Sammy gritted her teeth, marched the last few metres to the end of the tunnel and climbed the three flights of stairs to the passage where the librarian was.
The light in the atrium was almost on the level of the tunnel, lighting up dust particles so the air seemed like it was burning.
Sammy raised her hand to shield her eyes and pressed on. The librarian was just down this passage.
There was a movement ahead. Sammy paused. It was just the librarian. But she couldn’t bring herself to continue. She was feeling more stupid by the minute. She took a deep breath, gripped her lamp tight and marched down the last half of the tunnel. To find – no librarian.
Down in the atrium, Mehrak was at his desk, lost in a book, with the librarian stooping over him like a vulture. How could that have happened? Was there another way down she didn’t know about?
A slam echoed in the passage behind her. Sammy screamed and spun round.
“Sammy?” Mehrak called up. “You alright up there?”
A thick black book lay on the floor a short way down the passage.
“It was just a book falling off a shelf,” she shouted down.
The book had fallen on its spine and the pages were flicking back and forth as it reached equilibrium.
“Be careful with them!” the librarian called after her. “Some are over a thousand years old.”
There was a gap on the fourth shelf up. The book must’ve fallen off as she’d walked past it. She bent to pick it up when a dozen more pages flipped over by themselves, and stopped.
She stared at the book, not quite sure if she’d imagined the extra pages turning. She knelt down and placed her lamp on the floor. She was about to pick up the book when the picture on the open page stopped her hand. It was a painted illustration of a child with shortish, blonde hair. It was basic, but it kind of looked like her.
“The child with the golden hair,” she whispered as she read the inscription below the picture.
With shaking hands, she turned several more pages, careful to keep the sheet with the illustration marked with a finger. There were other pictures. Pictures of battles, ancient stone temples hidden in the Fungi Forest, snow-covered mountains, and a tall, thin structure with bird-like creatures soaring around its peak.
Sammy flicked back to the page with the illustration of the child with golden hair and read the passage beneath the inscription.
The child arrives at midnight, under the cover of darkness.
Under no circumstances must it be allowed to fulfil its destiny.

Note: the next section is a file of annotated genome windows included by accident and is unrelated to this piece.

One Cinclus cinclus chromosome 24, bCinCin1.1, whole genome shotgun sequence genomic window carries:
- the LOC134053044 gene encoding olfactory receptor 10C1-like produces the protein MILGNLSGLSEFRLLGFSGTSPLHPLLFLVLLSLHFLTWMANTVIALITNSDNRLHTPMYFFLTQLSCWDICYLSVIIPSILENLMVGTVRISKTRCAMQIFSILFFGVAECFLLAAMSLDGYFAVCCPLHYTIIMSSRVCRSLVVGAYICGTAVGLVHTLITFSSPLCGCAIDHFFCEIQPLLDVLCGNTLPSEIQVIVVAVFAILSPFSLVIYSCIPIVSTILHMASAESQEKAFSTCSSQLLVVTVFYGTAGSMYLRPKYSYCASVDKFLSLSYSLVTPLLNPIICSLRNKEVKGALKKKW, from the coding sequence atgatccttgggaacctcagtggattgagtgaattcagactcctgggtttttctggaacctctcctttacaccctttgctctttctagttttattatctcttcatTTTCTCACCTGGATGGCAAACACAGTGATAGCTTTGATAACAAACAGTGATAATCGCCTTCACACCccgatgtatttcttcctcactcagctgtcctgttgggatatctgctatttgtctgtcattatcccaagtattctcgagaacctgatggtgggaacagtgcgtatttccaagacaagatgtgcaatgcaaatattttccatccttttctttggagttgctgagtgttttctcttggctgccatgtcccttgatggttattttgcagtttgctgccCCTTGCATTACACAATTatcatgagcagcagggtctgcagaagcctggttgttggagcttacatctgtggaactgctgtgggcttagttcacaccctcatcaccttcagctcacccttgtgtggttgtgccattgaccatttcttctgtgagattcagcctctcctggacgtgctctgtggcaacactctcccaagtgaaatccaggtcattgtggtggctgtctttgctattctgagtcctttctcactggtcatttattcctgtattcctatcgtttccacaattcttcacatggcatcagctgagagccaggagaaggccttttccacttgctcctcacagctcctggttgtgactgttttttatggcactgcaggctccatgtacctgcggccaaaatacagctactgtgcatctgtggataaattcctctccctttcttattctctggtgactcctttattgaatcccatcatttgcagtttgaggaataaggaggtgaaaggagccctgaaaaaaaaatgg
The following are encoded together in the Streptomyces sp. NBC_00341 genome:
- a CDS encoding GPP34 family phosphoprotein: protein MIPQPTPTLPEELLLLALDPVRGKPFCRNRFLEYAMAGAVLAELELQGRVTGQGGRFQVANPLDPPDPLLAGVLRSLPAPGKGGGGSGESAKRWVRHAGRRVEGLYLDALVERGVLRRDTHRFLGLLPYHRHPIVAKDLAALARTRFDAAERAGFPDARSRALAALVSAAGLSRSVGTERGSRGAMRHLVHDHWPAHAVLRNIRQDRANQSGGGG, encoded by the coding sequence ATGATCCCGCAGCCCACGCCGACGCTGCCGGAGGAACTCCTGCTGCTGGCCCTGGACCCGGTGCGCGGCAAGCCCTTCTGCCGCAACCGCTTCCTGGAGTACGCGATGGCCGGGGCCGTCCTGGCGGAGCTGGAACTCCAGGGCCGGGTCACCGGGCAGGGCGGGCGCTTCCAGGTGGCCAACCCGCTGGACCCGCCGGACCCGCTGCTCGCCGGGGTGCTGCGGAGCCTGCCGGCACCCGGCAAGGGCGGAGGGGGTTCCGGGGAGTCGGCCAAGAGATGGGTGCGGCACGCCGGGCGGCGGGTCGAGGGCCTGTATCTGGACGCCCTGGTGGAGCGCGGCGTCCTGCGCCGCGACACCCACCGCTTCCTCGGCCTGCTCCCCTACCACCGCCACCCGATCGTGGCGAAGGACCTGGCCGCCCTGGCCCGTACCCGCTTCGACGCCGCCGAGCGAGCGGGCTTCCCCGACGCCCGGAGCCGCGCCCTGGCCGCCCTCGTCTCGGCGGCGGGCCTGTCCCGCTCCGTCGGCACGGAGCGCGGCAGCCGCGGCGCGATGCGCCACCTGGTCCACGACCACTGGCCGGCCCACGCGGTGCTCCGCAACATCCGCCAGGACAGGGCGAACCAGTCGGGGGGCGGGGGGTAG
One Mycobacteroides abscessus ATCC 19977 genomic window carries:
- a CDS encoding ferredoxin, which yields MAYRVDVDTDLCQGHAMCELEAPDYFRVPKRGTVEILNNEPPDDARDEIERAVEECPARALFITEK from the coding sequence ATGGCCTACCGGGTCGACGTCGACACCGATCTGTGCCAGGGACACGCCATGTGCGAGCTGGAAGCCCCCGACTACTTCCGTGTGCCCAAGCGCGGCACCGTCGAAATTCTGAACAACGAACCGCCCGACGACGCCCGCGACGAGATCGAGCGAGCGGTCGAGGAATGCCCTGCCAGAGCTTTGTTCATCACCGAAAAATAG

It brings nothing but death, a darkest darkness.
Kill it. Kill the child.
Perseopia’s future depends on it.
“Are you okay?”
Sammy opened her eyes.
She was on the floor. Mehrak was crouched next to her.
“What happened?” she asked.
“I was about to ask you the same thing,” the librarian said. He was standing over her, scowling. “What were you doing on this row?”
“Calm down,” Mehrak said. “She was looking for you and you never told her she couldn’t come down this passage.”
“The entrance of the passage is roped off. I’m sure even a child could guess the significance of that.”
“What rope?” Sammy mumbled. Her head was spinning. “I didn’t see a rope.”
“How long have you been asleep up here?” Mehrak asked.
“I don’t know.” She tried to sit up, but her stomach lurched and she slumped back down again.
The librarian leant against the bookshelf. Below his elbow was the gap on the fourth row.
“A book,” Sammy said. “A book fell off that shelf.” She pointed at the gap. “Where is it?”
“What book?” the librarian said. His eyes narrowed.
“There was a book on the floor, just here.” Sammy desperately tried to get up again, but couldn’t. “A black one.”
“There was nothing here when we found you,” Mehrak said. “You got here first,” he said to the librarian. “You didn’t see a black book, did you?”
“No,” the librarian said. “No book.”
“What was it about?” Mehrak asked.
Sammy looked from Mehrak to the librarian. The librarian’s eyes burned into hers.
“I can’t remember,” she said at last.
“I think it’s time for you both to leave,” the librarian said. “It can get stuffy in here. Some fresh air might do you good.”